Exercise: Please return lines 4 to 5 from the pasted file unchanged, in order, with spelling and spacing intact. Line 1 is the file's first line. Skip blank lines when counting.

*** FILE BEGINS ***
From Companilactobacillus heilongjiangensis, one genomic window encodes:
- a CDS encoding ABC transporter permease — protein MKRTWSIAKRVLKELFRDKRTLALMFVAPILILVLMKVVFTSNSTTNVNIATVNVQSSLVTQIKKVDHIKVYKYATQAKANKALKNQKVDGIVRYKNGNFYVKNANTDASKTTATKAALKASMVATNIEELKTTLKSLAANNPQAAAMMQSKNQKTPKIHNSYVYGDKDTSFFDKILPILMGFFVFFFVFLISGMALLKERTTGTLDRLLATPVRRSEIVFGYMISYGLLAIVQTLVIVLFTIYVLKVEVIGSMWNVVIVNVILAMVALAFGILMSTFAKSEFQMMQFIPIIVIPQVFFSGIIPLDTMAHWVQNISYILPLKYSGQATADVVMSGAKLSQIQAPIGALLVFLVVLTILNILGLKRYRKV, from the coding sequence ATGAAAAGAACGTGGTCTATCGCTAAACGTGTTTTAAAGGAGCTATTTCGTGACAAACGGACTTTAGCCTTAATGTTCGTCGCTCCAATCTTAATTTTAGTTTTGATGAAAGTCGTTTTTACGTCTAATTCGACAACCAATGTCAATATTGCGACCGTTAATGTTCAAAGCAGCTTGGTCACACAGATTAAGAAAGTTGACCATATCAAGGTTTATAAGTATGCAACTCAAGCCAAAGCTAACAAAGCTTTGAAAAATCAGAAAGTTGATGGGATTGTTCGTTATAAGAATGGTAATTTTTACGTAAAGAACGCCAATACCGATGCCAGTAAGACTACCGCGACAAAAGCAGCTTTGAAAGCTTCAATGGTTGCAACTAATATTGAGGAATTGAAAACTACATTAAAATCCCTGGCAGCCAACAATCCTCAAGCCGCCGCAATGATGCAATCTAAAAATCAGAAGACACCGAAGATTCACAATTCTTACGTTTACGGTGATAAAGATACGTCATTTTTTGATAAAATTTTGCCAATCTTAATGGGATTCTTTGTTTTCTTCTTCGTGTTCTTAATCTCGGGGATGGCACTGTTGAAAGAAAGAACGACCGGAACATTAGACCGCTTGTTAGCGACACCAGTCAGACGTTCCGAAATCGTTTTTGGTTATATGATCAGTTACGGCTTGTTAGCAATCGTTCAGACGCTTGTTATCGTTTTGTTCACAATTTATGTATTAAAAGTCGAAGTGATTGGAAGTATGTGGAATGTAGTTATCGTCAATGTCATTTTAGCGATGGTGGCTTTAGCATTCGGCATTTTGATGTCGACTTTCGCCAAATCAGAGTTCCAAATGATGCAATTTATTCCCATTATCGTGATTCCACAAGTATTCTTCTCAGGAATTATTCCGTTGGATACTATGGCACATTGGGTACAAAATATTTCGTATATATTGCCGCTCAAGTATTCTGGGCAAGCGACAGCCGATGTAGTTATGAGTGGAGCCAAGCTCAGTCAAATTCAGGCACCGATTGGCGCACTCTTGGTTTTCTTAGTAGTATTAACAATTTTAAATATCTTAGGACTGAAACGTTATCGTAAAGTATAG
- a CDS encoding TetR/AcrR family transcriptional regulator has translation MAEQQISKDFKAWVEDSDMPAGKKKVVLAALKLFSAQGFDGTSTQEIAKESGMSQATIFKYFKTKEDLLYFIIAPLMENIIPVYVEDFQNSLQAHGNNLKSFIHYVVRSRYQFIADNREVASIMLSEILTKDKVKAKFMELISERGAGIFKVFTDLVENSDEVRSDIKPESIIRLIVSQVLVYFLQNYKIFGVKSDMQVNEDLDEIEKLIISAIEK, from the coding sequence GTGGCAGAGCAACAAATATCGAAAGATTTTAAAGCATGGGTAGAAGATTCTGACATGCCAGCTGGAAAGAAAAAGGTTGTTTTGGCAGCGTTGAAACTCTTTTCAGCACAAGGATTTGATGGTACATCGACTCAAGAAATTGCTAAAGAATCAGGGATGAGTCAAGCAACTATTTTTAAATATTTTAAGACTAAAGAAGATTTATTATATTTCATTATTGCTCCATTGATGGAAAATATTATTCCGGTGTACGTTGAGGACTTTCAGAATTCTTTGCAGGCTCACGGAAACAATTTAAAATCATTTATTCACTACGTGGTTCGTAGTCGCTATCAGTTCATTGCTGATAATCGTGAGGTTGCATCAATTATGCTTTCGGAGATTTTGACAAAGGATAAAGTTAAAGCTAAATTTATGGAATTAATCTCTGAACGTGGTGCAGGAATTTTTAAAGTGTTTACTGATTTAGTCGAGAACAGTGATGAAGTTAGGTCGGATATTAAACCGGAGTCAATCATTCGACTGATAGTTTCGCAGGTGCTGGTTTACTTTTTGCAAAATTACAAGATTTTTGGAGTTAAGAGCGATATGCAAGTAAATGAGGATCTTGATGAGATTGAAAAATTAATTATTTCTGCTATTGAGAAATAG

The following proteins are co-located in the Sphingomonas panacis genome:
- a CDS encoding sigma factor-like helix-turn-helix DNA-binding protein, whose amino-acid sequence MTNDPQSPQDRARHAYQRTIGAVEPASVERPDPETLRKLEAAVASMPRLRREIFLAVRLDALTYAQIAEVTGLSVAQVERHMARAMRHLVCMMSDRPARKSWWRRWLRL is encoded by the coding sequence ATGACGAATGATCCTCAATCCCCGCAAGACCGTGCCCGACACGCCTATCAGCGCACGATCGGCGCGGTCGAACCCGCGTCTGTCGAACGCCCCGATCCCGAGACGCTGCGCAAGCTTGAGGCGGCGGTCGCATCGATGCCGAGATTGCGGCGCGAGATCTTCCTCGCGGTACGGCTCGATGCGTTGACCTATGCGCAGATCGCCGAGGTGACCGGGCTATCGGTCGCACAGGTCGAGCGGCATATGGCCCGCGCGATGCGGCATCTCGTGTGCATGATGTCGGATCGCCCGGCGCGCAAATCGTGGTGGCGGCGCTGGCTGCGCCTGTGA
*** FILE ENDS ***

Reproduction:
The following proteins are co-located in the Sphingomonas panacis genome:
- a CDS encoding sigma factor-like helix-turn-helix DNA-binding protein, whose amino-acid sequence MTNDPQSPQDRARHAYQRTIGAVEPASVERPDPETLRKLEAAVASMPRLRREIFLAVRLDALTYAQIAEVTGLSVAQVERHMARAMRHLVCMMSDRPARKSWWRRWLRL is encoded by the coding sequence ATGACGAATGATCCTCAATCCCCGCAAGACCGTGCCCGACACGCCTATCAGCGCACGATCGGCGCGGTCGAACCCGCGTCTGTCGAACGCCCCGATCCCGAGACGCTGCGCAAGCTTGAGGCGGCGGTCGCATCGATGCCGAGATTGCGGCGCGAGATCTTCCTCGCGGTACGGCTCGATGCGTTGACCTATGCGCAGATCGCCGAGGTGACCGGGCTATCGGTCGCACAGGTCGAGCGGCATATGGCCCGCGCGATGCGGCATCTCGTGTGCATGATGTCGGATCGCCCGGCGCGCAAATCGTGGTGGCGGCGCTGGCTGCGCCTGTGA